The New York Post languishes in Twitter jail, with the social network demanding the paper delete six tweets about its Hunter Biden reporting before it can use the service again. Meanwhile, the service has blocked users from viewing the Tweets on the Post’s timeline. If the Post wants its Twitter feed back, it has to repudiate its own reporting, which is something media organizations shouldn’t do until they’re prepared to admit error and to offer corrections and apologies.
The Post isn’t there yet and may never be. This is how corrections work in the old media world—the owners and editorial staff decide, based on a sense of fair play and a commitment to protect the integrity of the institution when retractions and corrections are warranted. The day a correction runs on your story should be one of the worst for the writers and editors involved. Depending on severity, procedural lapses or evidence of bad intention, a correction can be job or career-ending. The truth is serious and it’s not for a newspaper or magazine to let Twitter or Facebook be its arbiter.
Well, you say, “Don’t promote your stories on their platforms if you don’t want to subject yourselves to their judgment.” Fair enough. Though it was the media (especially in the case of Twitter) that made these platforms in the first place, first by promoting them in their own publications and more helpfully by filling them with the content that attracted such large and fervent user communities. Twitter’s not so fun or useful without stories and commentaries to share and argue over. Take out the media content and you’ve ceded the platform to celebrities and corporate interests, which means the public relations industry will dominate the discussion with self serving and anodyne posts.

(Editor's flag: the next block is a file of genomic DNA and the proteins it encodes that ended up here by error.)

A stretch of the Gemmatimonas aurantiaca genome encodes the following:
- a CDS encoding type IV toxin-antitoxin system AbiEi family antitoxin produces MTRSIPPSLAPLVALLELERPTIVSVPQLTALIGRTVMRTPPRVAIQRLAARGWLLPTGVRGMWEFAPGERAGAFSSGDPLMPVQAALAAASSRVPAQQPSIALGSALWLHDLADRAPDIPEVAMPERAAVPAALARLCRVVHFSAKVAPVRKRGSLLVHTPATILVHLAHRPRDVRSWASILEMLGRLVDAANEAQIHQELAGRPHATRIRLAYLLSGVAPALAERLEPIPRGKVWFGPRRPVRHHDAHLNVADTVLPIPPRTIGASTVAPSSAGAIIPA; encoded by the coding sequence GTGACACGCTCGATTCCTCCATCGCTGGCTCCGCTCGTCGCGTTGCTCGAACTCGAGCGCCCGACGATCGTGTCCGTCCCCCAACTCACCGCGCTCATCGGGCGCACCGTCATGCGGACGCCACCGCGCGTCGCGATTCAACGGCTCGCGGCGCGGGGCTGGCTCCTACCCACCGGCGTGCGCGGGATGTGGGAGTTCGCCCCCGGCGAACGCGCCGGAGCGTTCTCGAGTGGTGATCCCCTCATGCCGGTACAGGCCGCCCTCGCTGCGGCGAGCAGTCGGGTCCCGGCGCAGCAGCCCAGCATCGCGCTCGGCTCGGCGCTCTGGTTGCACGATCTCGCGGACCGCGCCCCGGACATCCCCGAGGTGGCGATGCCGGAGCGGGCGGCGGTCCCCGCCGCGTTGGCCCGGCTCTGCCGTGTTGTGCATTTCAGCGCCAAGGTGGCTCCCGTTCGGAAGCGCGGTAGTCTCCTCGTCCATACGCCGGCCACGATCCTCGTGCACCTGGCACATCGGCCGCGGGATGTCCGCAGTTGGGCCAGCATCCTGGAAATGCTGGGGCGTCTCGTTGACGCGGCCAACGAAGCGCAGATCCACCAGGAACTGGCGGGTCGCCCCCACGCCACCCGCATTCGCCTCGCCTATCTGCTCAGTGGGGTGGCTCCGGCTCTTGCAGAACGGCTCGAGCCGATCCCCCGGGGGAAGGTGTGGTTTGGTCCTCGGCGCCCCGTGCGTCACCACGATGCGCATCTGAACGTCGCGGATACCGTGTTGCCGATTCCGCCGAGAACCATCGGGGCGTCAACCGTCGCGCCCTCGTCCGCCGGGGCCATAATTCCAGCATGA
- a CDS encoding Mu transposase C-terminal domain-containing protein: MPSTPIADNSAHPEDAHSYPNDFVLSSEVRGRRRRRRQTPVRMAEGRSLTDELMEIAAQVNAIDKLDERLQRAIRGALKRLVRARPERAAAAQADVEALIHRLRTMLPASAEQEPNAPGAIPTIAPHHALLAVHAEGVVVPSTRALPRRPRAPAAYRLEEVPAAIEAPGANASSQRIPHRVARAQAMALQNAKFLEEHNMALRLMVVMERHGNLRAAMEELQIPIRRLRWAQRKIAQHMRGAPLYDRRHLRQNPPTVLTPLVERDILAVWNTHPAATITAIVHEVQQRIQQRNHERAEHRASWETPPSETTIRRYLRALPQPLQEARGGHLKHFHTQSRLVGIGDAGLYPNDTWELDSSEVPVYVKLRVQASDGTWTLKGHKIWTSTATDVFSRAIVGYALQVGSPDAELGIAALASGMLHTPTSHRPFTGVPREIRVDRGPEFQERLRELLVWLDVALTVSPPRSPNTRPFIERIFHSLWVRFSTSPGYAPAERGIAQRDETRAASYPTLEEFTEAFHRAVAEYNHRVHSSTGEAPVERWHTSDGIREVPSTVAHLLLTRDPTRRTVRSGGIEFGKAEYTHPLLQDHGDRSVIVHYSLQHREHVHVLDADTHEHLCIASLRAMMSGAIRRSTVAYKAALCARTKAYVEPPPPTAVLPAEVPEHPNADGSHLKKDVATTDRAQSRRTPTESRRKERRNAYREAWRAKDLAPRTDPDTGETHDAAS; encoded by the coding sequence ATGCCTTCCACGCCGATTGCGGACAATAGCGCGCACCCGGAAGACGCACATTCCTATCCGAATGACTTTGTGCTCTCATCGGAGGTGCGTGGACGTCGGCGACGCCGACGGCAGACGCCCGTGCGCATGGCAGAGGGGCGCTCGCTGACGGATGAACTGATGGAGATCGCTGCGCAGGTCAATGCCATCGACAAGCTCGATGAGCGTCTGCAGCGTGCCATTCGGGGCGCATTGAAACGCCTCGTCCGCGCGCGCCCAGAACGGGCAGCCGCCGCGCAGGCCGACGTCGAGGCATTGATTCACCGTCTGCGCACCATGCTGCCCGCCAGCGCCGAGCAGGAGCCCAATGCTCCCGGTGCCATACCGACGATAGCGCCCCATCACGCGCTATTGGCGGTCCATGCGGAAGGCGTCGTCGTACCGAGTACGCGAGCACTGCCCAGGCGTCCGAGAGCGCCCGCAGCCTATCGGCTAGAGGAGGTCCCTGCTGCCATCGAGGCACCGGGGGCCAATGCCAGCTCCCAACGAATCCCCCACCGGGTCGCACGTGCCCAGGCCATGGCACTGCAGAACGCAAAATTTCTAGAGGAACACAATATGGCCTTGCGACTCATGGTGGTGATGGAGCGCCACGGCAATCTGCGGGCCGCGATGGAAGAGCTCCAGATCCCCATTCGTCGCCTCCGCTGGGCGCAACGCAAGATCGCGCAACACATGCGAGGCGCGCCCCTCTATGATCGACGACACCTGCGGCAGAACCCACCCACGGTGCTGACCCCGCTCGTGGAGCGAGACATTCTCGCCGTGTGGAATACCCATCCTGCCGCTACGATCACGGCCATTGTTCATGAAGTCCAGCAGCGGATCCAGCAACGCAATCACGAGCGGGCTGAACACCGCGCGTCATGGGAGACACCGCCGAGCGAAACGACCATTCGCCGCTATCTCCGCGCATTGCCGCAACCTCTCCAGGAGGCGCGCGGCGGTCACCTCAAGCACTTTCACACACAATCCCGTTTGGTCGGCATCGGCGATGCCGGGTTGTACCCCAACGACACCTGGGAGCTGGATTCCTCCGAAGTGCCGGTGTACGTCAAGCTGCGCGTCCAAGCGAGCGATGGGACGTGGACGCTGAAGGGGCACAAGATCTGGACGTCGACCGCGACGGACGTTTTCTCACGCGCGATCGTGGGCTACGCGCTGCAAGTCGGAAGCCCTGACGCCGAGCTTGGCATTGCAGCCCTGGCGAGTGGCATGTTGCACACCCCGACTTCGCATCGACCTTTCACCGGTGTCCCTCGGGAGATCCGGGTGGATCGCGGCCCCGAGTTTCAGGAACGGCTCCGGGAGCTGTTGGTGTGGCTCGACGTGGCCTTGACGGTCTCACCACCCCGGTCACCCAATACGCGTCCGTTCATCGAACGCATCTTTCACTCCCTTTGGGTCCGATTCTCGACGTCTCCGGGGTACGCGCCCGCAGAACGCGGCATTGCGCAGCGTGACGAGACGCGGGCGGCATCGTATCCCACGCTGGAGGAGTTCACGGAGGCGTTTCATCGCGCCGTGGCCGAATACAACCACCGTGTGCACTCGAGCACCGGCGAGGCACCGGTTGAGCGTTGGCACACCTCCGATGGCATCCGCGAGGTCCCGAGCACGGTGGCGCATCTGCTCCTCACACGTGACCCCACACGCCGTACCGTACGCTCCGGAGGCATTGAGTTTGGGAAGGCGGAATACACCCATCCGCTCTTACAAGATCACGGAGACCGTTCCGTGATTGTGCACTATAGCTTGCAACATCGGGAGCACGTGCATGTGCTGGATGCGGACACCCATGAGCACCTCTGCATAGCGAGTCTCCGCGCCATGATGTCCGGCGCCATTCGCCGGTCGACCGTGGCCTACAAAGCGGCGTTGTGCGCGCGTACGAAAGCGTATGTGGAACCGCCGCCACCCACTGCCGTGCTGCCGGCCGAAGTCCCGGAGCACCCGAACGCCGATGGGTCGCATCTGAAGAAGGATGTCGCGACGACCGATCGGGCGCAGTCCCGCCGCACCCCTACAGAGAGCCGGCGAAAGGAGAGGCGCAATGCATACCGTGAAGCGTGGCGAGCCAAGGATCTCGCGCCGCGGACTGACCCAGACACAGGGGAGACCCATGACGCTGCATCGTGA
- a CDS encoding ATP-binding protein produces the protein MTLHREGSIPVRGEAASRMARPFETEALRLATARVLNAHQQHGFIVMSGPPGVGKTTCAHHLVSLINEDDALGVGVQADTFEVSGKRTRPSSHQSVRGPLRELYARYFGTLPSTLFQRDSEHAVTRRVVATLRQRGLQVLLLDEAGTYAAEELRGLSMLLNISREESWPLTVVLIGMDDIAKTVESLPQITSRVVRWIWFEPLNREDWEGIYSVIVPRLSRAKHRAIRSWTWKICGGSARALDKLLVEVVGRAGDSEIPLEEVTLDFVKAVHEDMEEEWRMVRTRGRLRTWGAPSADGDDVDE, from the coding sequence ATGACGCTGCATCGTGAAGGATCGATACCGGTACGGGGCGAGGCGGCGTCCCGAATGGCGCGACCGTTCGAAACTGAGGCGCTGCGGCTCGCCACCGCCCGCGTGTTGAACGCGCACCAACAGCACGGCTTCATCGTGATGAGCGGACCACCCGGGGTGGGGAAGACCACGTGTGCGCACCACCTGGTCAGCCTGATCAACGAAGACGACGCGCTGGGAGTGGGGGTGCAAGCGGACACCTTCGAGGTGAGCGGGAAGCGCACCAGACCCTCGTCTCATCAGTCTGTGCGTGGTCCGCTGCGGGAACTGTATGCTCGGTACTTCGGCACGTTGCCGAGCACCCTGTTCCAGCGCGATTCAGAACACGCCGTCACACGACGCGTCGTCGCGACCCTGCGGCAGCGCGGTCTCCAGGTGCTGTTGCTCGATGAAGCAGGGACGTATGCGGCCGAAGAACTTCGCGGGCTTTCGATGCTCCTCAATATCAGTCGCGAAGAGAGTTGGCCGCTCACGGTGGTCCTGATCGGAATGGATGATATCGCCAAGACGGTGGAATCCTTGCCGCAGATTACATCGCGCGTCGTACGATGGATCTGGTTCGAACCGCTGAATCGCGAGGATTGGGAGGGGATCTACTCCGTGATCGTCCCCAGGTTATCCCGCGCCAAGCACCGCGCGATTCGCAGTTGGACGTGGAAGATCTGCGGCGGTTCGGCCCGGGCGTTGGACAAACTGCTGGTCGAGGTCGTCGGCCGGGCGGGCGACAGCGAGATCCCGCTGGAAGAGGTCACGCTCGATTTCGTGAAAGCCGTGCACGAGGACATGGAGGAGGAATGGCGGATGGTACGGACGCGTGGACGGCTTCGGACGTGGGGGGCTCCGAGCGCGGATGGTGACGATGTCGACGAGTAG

The objection to the Post’s Hunter Biden story is that it looks like the paper fell for a foreign intelligence operation. Maybe it has. I have my suspicions that laptops full of incriminating emails and crack-fueled sex tapes don’t wind up in Delaware repair shops with the bill left unpaid. We know that Rudy Giuliani spent the last two years wandering eastern Europe looking for dirt on Biden, so he might as well have been wearing a t-shirt advertising himself as an intelligence asset.
But Twitter doesn’t need to protect its users from the Post’s take on Hunter Biden. The story’s flaws are apparent. If your response to that is “I can see through it but I’m worried about a relative who’s going to spend all of Thanksgiving yammering about this,” consider that we’re not having Thanksgiving this year because of the pandemic, so you’ll be spared. Also, have more faith in others. If you can read critically, so can they. “But they won’t,” you say. Fine, let’s take the dimmest and smuggest view. Twitter can’t save people who don’t critically read and is more likely than the old media to be used to manipulate them.
The media, broadly defined, is continuously targeted by U.S. intelligence and law enforcement at all levels. Notably, The New York Times was wrong, with great consequence, in its reporting leading up to the Iraq War. But the media, at least at the editorial level, generally has an adversarial relationship with authority. People get into the business to become Bob Woodward or Sy Hersh, not Ari Fleischer.
Twitter and Facebook are dream assets for U.S. intelligence. Imagine how happy the spooks would’ve been had Twitter had policies restricting the dissemination of hacked documents back in 2013, when Wikileaks blew the lid off of domestic surveillance programs that were so unpopular they had to be curtailed.
Twitter, Facebook and Google all routinely collaborate with foreign dictatorships including Saudi Arabia and China to restrict access to information and curtail speech. They’d readily do this in the U.S. were they convinced by authorities that safety, security or revenue were at risk. Were such issues raised with real media organizations, even The New York Post, I’d bet on serious resistance. But the people at Twitter? They’d roll right over because they have no ethos and don’t really care.